As it is obvious that the focus is on opening new chapters, I just want to point out that we must not lose sight from a major work which takes place in the chapters we have opened. We still have a work to do regarding chapters 25 and 26, even though they are closed. In these areas, it is also necessary to keep an eye open on implementation of programmes of the EU and acquis.
EWB: How do you assess cooperation with other state institutions involved in the process of Serbia’s accession to the EU, primarily with the Negotiating team, European Integration Office, and The European Integrations Committee of Serbian Parliament?
JJ: I must point out that the Negotiating team and European Integration Office are not secondary institutions. Those are institutions which are responsible to the government and whose work is coordinated, with the authority of the Prime Minister, by minister assigned for European Integrations. This is a well-coordinated team that has professional people, established tactics and whose dedicated work is based on strategic and political commitment of the Government of Serbia to pave its European path with reforms.
On the other hand, the legitimacy of the Government lies in the Parliament. Therefore, it is our job to regularly present activities and results that are achieved in the field of European integration to to the Parliamentary Committee for European Integration.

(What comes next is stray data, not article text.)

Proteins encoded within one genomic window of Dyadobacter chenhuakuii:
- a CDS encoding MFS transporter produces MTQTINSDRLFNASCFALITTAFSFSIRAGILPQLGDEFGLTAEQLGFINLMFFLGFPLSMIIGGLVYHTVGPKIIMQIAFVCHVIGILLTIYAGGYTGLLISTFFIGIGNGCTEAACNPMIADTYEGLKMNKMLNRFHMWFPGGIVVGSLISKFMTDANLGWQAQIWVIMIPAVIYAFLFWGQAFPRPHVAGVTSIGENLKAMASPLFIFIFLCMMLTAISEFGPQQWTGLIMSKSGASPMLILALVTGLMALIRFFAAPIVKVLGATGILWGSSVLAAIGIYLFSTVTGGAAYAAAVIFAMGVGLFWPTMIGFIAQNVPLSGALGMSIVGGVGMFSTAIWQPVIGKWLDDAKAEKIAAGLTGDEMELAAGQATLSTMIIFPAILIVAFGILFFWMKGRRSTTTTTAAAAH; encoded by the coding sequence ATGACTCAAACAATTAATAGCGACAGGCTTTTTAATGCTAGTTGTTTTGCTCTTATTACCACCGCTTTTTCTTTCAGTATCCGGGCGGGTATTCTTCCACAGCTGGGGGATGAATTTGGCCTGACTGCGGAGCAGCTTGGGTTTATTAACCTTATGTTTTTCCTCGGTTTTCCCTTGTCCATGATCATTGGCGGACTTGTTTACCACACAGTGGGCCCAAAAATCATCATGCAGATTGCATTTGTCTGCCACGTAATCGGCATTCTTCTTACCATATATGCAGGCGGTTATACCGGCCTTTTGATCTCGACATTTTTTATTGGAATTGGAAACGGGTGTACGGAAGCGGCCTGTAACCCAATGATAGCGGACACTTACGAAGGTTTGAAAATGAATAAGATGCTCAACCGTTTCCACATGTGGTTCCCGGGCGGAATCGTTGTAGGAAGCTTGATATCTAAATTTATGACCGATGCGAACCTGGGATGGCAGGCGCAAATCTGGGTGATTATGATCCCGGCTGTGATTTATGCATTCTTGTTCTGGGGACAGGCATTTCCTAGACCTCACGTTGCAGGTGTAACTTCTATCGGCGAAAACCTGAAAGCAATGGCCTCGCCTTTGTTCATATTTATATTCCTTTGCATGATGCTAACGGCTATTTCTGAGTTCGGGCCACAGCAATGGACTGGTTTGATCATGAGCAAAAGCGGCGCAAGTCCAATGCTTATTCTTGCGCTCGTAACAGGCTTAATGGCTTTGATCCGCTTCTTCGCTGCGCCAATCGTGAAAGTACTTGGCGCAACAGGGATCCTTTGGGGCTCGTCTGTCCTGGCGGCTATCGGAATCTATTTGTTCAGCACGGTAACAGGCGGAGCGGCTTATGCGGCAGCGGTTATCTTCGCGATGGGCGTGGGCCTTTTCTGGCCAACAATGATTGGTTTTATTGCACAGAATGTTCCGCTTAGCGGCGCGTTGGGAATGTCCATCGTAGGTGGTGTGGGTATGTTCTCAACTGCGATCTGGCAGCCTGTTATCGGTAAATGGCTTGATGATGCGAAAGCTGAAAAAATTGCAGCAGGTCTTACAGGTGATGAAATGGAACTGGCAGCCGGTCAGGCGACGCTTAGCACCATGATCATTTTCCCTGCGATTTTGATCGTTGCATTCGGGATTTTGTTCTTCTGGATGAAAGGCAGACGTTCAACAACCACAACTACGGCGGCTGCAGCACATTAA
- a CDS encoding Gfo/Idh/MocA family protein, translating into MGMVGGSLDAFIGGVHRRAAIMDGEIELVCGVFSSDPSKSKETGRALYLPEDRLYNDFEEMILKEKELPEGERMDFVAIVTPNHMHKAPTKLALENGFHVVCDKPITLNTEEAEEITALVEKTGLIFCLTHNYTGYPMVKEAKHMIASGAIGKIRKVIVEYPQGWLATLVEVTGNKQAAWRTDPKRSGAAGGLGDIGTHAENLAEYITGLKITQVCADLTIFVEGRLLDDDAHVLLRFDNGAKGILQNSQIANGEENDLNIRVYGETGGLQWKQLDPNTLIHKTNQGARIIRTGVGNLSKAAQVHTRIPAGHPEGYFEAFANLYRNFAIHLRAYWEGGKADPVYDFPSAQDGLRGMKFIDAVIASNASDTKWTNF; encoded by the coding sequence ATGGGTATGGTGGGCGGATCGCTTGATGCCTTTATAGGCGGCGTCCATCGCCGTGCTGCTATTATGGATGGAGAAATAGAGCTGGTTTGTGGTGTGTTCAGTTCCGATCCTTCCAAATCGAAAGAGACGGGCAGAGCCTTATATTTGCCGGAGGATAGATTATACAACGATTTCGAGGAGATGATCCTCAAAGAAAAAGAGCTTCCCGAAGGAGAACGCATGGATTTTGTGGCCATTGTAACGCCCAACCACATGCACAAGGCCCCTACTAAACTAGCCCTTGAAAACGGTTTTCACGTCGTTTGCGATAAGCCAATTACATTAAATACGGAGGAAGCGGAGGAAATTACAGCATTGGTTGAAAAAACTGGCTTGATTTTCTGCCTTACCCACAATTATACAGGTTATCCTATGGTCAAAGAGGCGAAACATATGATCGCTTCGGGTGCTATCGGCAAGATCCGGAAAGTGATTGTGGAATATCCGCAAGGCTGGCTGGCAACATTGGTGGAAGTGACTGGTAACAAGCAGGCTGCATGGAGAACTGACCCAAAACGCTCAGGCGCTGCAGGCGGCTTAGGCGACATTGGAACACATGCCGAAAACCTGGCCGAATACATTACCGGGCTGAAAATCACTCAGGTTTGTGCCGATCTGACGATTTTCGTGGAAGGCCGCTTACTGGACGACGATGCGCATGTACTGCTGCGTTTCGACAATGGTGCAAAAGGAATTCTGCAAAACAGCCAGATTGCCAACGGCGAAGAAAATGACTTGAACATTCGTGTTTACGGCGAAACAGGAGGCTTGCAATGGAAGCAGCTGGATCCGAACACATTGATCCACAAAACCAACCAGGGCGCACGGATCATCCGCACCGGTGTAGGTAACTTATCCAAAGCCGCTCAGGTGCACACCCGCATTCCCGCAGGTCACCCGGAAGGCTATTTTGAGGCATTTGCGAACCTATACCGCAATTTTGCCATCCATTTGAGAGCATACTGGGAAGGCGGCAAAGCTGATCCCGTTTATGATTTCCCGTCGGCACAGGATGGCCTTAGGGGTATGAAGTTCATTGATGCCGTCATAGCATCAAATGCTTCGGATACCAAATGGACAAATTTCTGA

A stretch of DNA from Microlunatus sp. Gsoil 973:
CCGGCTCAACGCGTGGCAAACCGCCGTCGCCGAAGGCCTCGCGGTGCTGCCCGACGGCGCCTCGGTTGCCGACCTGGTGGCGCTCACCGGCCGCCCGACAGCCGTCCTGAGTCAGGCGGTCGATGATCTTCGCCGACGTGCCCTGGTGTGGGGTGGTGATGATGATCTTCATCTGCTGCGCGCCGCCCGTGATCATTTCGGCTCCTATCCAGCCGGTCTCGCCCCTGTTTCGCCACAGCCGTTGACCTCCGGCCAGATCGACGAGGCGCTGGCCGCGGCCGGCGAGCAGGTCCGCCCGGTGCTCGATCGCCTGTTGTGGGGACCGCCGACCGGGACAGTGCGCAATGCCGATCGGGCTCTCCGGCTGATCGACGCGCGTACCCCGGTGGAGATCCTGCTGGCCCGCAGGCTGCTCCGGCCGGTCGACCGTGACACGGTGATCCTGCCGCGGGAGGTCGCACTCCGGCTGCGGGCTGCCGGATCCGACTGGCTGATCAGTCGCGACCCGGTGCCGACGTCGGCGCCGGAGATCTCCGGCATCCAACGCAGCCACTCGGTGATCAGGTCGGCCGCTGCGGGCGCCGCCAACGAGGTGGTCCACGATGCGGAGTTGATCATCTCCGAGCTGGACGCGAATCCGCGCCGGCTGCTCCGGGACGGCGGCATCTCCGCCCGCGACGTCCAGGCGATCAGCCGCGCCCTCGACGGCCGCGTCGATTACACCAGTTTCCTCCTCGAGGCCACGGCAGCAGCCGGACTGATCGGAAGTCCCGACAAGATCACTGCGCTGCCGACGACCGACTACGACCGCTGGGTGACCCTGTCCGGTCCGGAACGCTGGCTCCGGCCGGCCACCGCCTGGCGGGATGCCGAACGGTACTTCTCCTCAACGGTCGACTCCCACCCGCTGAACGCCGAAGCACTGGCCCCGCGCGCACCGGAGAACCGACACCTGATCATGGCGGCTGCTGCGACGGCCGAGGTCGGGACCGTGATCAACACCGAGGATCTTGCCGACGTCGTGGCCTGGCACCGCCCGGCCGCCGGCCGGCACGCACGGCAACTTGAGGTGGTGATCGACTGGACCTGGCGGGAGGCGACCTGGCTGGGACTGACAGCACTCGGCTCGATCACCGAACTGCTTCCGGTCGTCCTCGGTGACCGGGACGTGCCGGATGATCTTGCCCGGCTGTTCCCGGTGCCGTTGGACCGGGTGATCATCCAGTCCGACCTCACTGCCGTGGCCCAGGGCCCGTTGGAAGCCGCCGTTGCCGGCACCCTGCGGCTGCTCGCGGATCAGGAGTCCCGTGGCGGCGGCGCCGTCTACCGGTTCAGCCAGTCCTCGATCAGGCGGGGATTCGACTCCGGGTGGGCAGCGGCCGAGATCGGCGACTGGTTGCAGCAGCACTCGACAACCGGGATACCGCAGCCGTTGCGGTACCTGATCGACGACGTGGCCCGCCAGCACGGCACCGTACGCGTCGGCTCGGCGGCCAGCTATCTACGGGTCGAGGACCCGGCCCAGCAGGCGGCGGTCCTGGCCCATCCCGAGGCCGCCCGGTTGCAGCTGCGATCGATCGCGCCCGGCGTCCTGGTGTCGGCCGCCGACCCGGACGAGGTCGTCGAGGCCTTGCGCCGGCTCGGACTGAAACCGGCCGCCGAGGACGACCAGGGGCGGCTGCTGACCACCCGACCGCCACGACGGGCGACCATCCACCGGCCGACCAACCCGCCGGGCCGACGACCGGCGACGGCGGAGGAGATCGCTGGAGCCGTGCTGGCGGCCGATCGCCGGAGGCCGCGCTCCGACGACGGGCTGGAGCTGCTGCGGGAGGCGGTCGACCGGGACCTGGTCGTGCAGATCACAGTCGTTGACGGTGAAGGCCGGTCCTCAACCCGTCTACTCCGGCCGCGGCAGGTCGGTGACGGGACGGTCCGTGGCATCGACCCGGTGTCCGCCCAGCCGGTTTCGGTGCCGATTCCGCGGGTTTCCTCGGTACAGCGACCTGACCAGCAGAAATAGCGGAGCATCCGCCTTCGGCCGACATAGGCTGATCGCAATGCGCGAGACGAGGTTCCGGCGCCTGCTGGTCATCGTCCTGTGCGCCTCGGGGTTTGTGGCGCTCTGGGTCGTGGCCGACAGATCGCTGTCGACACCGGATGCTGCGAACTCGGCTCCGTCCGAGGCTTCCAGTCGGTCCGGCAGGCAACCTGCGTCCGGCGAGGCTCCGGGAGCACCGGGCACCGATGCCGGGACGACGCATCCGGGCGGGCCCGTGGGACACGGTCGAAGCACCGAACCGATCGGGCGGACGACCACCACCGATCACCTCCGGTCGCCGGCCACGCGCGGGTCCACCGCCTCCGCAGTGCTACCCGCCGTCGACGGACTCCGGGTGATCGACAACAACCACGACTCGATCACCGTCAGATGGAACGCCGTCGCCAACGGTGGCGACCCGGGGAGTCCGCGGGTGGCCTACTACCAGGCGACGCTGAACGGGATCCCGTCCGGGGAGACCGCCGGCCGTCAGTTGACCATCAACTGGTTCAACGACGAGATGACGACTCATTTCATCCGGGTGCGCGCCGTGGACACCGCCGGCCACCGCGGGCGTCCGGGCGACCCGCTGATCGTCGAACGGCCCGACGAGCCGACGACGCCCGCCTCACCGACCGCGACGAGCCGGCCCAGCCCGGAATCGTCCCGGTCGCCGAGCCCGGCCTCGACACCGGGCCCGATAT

It is a cooperation in which the Committee and government institutions dealing with European integration have initiative and it takes place in an organized and orderly manner. The Committee is being reported on the course of the negotiation process, and we are frequently presenting activities and results in the process of European integration. This parliamentary body is an important link with citizens and civil society organizations that are gathered in the form of the National Convention on the EU. Before adopting any negotiating position, the Government consults the Committee. I think that is the only way we can ensure the legitimacy and maintain political and social consensus in the process of European integration of the Republic of Serbia.
EWB: In which ways Serbia is using IPA funds? How successful are we in using these funds in comparison with other countries of the region which are already members of the EU, and with those who have the same status as Serbia?